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CAPITAL CONSTRUCTION COMPANY v. PROFESSIONAL SERVICE INDUSTRIES INC

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Court of Appeals of Georgia.

CAPITAL CONSTRUCTION COMPANY v. PROFESSIONAL SERVICE INDUSTRIES, INC.

No. A02A1623.

Decided: October 17, 2002

Griffin, Cochrane & Marshall, John D. Marshall, Jr., Atlanta, Keith A. Pittman, for appellant. Shapiro, Fussell, Wedge, Smotherman & Martin, Robert B. Wedge, for appellee.

In June 1999, Professional Service Industries, Inc. (PSI) sued Capital Construction Company (Capital) for $5,700 plus interest on an open account.   Capital's answer denied the indebtedness, and Capital later filed a counterclaim alleging breach of contract, fraud, and violation of the Georgia RICO (Racketeer Influenced and Corrupt Organizations) Act.1 Capital appeals the grant of summary judgment to PSI on the fraud and RICO counts of its counterclaim.   Capital argues that the trial court should have found genuine issues of material fact whether (a) PSI intended to defraud Capital, (b) Capital relied on PSI's representations to it, and (c) Capital was damaged by PSI's fraudulent misrepresentations.   Capital also claims that the trial court should not have granted partial summary judgment without permitting Capital additional discovery to establish its claims.   Because we discern no error, we affirm.

In order to prevail on a motion for summary judgment, the movant must demonstrate that there is no genuine issue of material fact and that the undisputed facts, viewed in the light most favorable to the nonmoving party, warrant judgment as a matter of law.   A defendant may obtain summary judgment by demonstrating that the record contains no evidence sufficient to create a jury issue on at least one essential element of the plaintiff['s] case.   A defendant is not required to affirmatively disprove the plaintiff['s] case, but may prevail by pointing to the absence of evidence to support the plaintiff['s] case.   If the defendant does so, the plaintiff[ ]cannot rest on [its] pleadings, but must point to specific evidence giving rise to a triable issue of fact.2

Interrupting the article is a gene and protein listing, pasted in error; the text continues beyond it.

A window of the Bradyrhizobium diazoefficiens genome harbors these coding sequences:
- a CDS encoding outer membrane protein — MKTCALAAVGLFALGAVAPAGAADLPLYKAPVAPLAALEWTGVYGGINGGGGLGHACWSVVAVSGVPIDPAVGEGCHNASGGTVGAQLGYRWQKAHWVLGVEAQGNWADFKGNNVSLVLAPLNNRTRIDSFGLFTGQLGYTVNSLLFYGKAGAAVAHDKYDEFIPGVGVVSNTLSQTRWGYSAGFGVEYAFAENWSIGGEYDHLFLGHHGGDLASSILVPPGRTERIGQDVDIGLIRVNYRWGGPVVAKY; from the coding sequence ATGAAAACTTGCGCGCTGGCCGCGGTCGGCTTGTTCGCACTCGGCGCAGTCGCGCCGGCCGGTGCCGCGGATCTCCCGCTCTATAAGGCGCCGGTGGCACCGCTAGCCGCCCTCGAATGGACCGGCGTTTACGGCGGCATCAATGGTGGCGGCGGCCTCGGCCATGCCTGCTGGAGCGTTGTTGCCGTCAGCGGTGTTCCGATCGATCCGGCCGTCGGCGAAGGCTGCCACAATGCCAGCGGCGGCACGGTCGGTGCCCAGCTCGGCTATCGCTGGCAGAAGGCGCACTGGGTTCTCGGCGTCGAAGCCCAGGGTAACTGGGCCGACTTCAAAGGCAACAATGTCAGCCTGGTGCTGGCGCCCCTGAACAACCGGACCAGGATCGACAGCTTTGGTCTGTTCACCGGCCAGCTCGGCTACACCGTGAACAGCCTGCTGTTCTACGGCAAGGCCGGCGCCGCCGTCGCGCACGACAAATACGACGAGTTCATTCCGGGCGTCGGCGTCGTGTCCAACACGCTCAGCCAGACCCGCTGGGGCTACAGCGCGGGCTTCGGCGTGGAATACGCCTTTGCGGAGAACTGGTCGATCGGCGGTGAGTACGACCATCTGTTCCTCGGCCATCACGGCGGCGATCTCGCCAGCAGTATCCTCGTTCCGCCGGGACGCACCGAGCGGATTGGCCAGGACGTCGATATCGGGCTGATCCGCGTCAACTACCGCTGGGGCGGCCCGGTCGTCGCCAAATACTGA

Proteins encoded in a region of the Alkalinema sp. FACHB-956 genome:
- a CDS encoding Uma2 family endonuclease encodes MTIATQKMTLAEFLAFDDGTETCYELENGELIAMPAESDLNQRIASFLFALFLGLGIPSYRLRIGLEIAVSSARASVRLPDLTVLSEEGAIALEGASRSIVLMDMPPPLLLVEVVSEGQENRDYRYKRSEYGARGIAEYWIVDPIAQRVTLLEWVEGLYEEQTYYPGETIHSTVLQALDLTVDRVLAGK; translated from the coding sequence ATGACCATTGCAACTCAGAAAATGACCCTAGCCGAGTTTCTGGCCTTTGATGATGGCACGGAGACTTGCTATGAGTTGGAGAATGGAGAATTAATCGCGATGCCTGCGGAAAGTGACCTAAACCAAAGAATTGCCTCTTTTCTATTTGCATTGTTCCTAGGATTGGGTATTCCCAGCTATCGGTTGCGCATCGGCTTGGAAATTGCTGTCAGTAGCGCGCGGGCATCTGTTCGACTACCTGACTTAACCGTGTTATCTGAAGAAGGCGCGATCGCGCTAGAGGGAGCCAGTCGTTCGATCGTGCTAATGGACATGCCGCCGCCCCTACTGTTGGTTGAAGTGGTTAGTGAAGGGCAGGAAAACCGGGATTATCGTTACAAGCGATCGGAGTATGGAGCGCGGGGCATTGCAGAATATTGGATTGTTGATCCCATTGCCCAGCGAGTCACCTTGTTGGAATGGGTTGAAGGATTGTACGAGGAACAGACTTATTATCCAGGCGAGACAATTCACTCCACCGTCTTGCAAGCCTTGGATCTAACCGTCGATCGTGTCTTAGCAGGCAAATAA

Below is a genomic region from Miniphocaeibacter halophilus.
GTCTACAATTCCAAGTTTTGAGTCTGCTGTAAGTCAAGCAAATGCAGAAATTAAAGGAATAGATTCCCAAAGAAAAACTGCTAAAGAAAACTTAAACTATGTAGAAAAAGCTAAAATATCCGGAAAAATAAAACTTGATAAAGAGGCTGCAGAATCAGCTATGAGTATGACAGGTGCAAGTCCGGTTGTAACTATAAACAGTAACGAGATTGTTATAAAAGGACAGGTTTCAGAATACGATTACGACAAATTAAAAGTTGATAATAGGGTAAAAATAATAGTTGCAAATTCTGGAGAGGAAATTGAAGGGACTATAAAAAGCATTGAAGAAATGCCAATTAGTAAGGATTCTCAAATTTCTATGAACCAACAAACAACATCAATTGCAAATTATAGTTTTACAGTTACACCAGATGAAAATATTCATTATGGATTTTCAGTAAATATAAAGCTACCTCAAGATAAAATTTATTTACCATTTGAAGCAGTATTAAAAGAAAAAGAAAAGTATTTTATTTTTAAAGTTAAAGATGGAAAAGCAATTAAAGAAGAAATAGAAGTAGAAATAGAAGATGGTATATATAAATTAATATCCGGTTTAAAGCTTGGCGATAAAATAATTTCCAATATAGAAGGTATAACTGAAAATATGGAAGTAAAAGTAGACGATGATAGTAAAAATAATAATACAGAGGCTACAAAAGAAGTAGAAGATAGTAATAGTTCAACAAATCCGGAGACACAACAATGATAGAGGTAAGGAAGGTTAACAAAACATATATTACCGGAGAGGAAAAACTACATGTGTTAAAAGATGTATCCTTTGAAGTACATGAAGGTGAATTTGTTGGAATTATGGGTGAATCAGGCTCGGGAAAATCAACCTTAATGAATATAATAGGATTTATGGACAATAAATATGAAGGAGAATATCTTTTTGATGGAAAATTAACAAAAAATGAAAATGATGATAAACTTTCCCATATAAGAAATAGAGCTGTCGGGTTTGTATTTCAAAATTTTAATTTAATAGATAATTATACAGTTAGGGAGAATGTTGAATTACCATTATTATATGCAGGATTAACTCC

Viewed in this light, the record shows that, in December 1997, the parties entered an agreement whereby PSI, an engineering testing company, would perform for Capital “[s]ervices as requested ․ in accordance with the attached schedule of fees.”

Capital paid PSI's first four itemized invoices (those through March 1998) in full.   The affidavit of one of Capital's vice presidents, who reviews invoices for payment, states that “Capital did not notice, at the time it paid the [first four] invoices, that PSI was billing Capital for ․ services ․ Capital had not requested.”   In June 1998, Capital wrote PSI that it had adjusted the April and May invoices and paid an amount less than the amount shown on the original invoices.   By return mail, PSI sent Capital a revised billing giving it credit in an amount much smaller than the amount it had withheld.   Capital responded that it “agree[d] that a reasonable charge for travel for your engineering technician to come to the project site should be recognized” and would “re-review your invoices in this regard” and “remit any additional payment due.”   It is unclear, however, what, if anything, Capital did thereafter in connection with the travel charges.